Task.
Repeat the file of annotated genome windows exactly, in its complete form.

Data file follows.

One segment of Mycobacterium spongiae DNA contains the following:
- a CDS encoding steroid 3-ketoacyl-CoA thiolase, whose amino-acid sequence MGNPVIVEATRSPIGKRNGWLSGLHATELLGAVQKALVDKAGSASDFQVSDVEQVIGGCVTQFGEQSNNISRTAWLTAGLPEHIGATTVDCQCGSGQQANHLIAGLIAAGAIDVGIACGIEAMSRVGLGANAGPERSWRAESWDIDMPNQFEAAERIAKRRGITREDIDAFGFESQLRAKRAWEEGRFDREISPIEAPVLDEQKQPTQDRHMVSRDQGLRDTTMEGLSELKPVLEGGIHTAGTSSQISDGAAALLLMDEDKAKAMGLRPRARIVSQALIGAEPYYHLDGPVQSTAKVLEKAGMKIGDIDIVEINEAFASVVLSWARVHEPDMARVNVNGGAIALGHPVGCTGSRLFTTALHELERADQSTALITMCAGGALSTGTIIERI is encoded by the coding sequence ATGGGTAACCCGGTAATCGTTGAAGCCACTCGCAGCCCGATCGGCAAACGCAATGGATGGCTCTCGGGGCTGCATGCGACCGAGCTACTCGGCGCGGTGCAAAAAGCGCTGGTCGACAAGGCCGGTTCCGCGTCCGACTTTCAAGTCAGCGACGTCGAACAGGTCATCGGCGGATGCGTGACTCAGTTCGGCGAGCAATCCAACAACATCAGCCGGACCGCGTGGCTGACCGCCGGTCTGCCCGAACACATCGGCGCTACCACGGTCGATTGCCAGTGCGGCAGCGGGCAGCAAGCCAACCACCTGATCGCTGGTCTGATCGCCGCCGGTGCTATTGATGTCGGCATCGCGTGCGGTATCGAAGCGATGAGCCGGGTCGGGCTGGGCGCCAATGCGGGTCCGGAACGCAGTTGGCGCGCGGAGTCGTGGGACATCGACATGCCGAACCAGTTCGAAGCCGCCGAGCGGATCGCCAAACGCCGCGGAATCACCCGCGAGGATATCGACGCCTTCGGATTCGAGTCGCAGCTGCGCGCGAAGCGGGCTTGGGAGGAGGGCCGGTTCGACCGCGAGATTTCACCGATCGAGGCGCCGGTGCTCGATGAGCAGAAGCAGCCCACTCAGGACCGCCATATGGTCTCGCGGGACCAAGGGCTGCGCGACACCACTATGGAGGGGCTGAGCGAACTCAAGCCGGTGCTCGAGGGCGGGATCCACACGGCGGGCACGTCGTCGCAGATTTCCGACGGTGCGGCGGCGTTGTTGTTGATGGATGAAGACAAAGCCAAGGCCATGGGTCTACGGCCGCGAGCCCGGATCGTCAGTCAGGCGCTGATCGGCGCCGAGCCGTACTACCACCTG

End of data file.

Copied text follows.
One segment of Mycobacterium spongiae DNA contains the following:
- a CDS encoding steroid 3-ketoacyl-CoA thiolase, whose amino-acid sequence MGNPVIVEATRSPIGKRNGWLSGLHATELLGAVQKALVDKAGSASDFQVSDVEQVIGGCVTQFGEQSNNISRTAWLTAGLPEHIGATTVDCQCGSGQQANHLIAGLIAAGAIDVGIACGIEAMSRVGLGANAGPERSWRAESWDIDMPNQFEAAERIAKRRGITREDIDAFGFESQLRAKRAWEEGRFDREISPIEAPVLDEQKQPTQDRHMVSRDQGLRDTTMEGLSELKPVLEGGIHTAGTSSQISDGAAALLLMDEDKAKAMGLRPRARIVSQALIGAEPYYHLDGPVQSTAKVLEKAGMKIGDIDIVEINEAFASVVLSWARVHEPDMARVNVNGGAIALGHPVGCTGSRLFTTALHELERADQSTALITMCAGGALSTGTIIERI is encoded by the coding sequence ATGGGTAACCCGGTAATCGTTGAAGCCACTCGCAGCCCGATCGGCAAACGCAATGGATGGCTCTCGGGGCTGCATGCGACCGAGCTACTCGGCGCGGTGCAAAAAGCGCTGGTCGACAAGGCCGGTTCCGCGTCCGACTTTCAAGTCAGCGACGTCGAACAGGTCATCGGCGGATGCGTGACTCAGTTCGGCGAGCAATCCAACAACATCAGCCGGACCGCGTGGCTGACCGCCGGTCTGCCCGAACACATCGGCGCTACCACGGTCGATTGCCAGTGCGGCAGCGGGCAGCAAGCCAACCACCTGATCGCTGGTCTGATCGCCGCCGGTGCTATTGATGTCGGCATCGCGTGCGGTATCGAAGCGATGAGCCGGGTCGGGCTGGGCGCCAATGCGGGTCCGGAACGCAGTTGGCGCGCGGAGTCGTGGGACATCGACATGCCGAACCAGTTCGAAGCCGCCGAGCGGATCGCCAAACGCCGCGGAATCACCCGCGAGGATATCGACGCCTTCGGATTCGAGTCGCAGCTGCGCGCGAAGCGGGCTTGGGAGGAGGGCCGGTTCGACCGCGAGATTTCACCGATCGAGGCGCCGGTGCTCGATGAGCAGAAGCAGCCCACTCAGGACCGCCATATGGTCTCGCGGGACCAAGGGCTGCGCGACACCACTATGGAGGGGCTGAGCGAACTCAAGCCGGTGCTCGAGGGCGGGATCCACACGGCGGGCACGTCGTCGCAGATTTCCGACGGTGCGGCGGCGTTGTTGTTGATGGATGAAGACAAAGCCAAGGCCATGGGTCTACGGCCGCGAGCCCGGATCGTCAGTCAGGCGCTGATCGGCGCCGAGCCGTACTACCACCTG